Task cards. It doesn’t seem that long ago that I had absolutely no clue what those two words meant, and now everyone seems to be using them. And it’s no wonder why – task cards are low prep, easy to use, and so versatile!
At first, I thought they were basically just flash cards. Wow, was I wrong! Of course, they can be used that way, but there are so many other ways to use task cards in the classroom as well!
Over the last year, I’ve discovered numerous uses for task cards, and most of them are extremely low prep! If you’re looking for ways to engage your students in a simple way, look no further! Here are 7 of my favorite ways to use task cards in the classroom.
1. Write the Room
This is super simple and a great way to get kids moving! Simply grab a set of task cards plus an answer sheet. (If the task cards didn’t come with an answer sheet, just give students a blank sheet of paper to record their answers on – just make sure the task cards are numbered.) Tape the cards up all over the room, give students an answer sheet, then give them some time to walk around and answer each question. All they are doing is answering a bunch of questions, but they find it a lot more fun than sitting and working on a worksheet. You can either have students turn it in or go over the answers as a class when you are done. Super easy!
Similar to Write the Room, but one task card is placed at each student’s desk instead of on the walls. Students are given a certain amount of time to complete the task card at their desk. When time is up, the teacher says “SCOOT!” and students scoot to the next desk over and do the same. Repeat until students return to their original desk. Again, super easy, but it gets students moving and they think it’s fun to sit at other desks for a little while.
Alternatively, you could do a “musical chairs” twist where students walk around the room while music plays, then find a new desk to sit at when it stops. Give them a few minutes to answer the question then repeat until all students have answered all questions.
For this game, divide students into pairs. Each student should have a whiteboard. The teacher reads a question from a task card and each student writes the answer on their whiteboard. When it is time to reveal, students will show their partner their answer as the teacher announces the correct answer. If both students in a pair get the answer right, the pair gets two points. If only one got the correct answer, they get one point. If neither found the answer, they get no points. Students can keep a tally of their score on their whiteboard. Repeat until all questions have been answered. The pair with the highest score at the end wins.
This game is best played in small groups, or as a center. Students are given a Jenga set and a set of task cards. Students take turn answering questions on the task cards while another student checks his or her answer. If it is correct, they get to take a turn and remove a Jenga piece. Repeat as long as desired.
A fun twist on this game is to use a painted Jenga set and assign each task card a color. Students MUST pull a Jenga piece that matches the color on the card. Or, they can pull the piece first and then must answer a question from that color pile.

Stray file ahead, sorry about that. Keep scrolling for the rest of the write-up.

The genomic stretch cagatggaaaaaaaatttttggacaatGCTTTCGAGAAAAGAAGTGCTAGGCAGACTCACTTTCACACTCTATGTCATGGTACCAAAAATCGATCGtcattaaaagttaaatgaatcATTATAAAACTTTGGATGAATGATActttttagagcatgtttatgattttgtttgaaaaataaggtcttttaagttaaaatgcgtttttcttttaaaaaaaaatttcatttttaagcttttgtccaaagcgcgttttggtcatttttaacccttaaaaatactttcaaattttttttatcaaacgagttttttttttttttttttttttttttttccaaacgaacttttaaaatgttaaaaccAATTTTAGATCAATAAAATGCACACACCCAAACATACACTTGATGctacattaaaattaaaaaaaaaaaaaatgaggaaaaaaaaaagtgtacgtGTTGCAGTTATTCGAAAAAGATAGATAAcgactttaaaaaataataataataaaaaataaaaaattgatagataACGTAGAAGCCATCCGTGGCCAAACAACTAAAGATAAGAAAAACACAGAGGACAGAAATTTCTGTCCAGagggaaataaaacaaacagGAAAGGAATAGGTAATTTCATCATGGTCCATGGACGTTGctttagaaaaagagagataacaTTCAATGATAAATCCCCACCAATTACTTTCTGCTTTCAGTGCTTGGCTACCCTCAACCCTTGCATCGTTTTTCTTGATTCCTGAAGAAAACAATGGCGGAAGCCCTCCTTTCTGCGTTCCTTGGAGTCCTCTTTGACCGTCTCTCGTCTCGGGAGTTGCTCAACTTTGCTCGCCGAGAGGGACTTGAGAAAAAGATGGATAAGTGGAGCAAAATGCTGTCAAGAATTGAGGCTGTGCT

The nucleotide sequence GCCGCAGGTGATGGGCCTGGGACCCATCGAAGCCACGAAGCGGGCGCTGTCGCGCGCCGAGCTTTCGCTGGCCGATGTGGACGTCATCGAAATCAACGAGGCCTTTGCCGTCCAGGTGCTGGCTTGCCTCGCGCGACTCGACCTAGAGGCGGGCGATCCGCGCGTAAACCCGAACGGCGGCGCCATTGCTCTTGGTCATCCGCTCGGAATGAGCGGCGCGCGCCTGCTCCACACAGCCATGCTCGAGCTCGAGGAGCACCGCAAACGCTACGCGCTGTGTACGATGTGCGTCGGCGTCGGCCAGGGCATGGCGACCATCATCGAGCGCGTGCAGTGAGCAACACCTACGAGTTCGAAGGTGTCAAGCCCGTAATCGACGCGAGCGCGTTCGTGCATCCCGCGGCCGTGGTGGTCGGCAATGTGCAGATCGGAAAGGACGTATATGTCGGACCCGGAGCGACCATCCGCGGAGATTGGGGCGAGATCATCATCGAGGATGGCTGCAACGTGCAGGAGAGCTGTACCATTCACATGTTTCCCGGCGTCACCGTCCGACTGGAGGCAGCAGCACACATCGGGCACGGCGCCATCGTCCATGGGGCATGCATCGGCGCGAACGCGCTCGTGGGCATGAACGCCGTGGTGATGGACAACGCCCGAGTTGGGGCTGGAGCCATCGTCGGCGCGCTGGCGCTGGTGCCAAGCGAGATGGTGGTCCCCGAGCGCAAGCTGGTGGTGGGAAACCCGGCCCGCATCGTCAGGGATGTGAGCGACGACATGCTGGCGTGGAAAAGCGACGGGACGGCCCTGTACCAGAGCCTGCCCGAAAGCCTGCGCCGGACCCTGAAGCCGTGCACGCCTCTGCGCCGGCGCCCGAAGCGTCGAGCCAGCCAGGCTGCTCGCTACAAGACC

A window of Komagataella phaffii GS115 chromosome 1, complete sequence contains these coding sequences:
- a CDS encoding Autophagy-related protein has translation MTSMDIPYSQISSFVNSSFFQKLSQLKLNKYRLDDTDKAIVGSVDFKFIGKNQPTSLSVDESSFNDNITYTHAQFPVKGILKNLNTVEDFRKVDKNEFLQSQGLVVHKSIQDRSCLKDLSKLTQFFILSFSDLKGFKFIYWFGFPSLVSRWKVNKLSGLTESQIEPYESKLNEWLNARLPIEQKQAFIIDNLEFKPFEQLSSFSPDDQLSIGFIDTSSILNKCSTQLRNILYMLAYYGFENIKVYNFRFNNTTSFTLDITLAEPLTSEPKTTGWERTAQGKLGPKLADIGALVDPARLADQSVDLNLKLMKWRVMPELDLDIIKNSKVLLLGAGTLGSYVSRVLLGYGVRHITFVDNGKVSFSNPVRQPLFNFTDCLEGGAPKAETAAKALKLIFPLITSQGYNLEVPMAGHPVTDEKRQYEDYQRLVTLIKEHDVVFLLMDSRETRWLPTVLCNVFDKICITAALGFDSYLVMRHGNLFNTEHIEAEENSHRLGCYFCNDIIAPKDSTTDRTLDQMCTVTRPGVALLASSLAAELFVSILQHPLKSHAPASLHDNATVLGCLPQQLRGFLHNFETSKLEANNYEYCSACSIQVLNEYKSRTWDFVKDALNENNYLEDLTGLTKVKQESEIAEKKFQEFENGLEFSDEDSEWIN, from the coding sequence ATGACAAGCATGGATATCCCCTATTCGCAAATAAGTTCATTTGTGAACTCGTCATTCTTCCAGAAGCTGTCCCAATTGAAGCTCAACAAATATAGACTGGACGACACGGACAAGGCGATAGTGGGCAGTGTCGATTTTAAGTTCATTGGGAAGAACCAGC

This way of using task cards can really be used with any board game; students must answer the question correctly in order to take their turn. Try playing with Chutes and Ladders, Candy Land, Life, or other games!
This is a fun game that has several variations and can be used many ways in the classroom! To use with task cards, split your class into teams. Give teams a question to answer from a task card. The first team to get the question right (or all teams who find the right answer – your choice) will select one member to shoot a “basketball” (small ball or crumpled up paper) in to the “goal” (a trashcan). Points are awarded only if they make the basket. If desired, put two pieces of tape on the floor at different distances and give two points for the closer one, and three for the farther one. Students can choose which line to shoot from.
6. Connect Four
Divide students into teams and give each team one set of task cards with each set printed on a different color of paper. On your whiteboard or on a powerpoint projected on the wall, create a simple table to act as a Connect Four board. Students work in their teams to answer the task card questions. When they think they have a correct answer, the teacher will check their work. If it is correct, the team will send one member to the game board to attach their task card to a spot (using tape or magnets). The first team to get four (or another amount) in a row wins!
This one requires a little more prep but is so fun! Print off task cards and assign each a point value on the back. If applicable, divide the cards by category as well. Attach to the wall, whiteboard, or poster board to make a Jeopardy game board. Divide students into teams and take turns letting them choose the point value of the card they want. The first team to answer the question correctly gets to pick the next card. The team with the most points when there are no questions left, wins.
These are just SOME of the ways to use task cards in the classroom. There are SO many more! As a gift to my readers, I created this printable with several ideas for task cards that you can print off and keep on hand in your classroom for easy reference (you know, in case you need a last minute activity). You can download this resource below.
Need some task cards? I have task cards for EVERY season available in my store! They are perfect for 2nd grade math and come with 10 different themes. Currently available are Place Value and Multiplication task cards, but more will be available soon. You can also purchase the GROWING BUNDLE to get both of these sets at a discounted price, plus access to all future sets at no additional charge!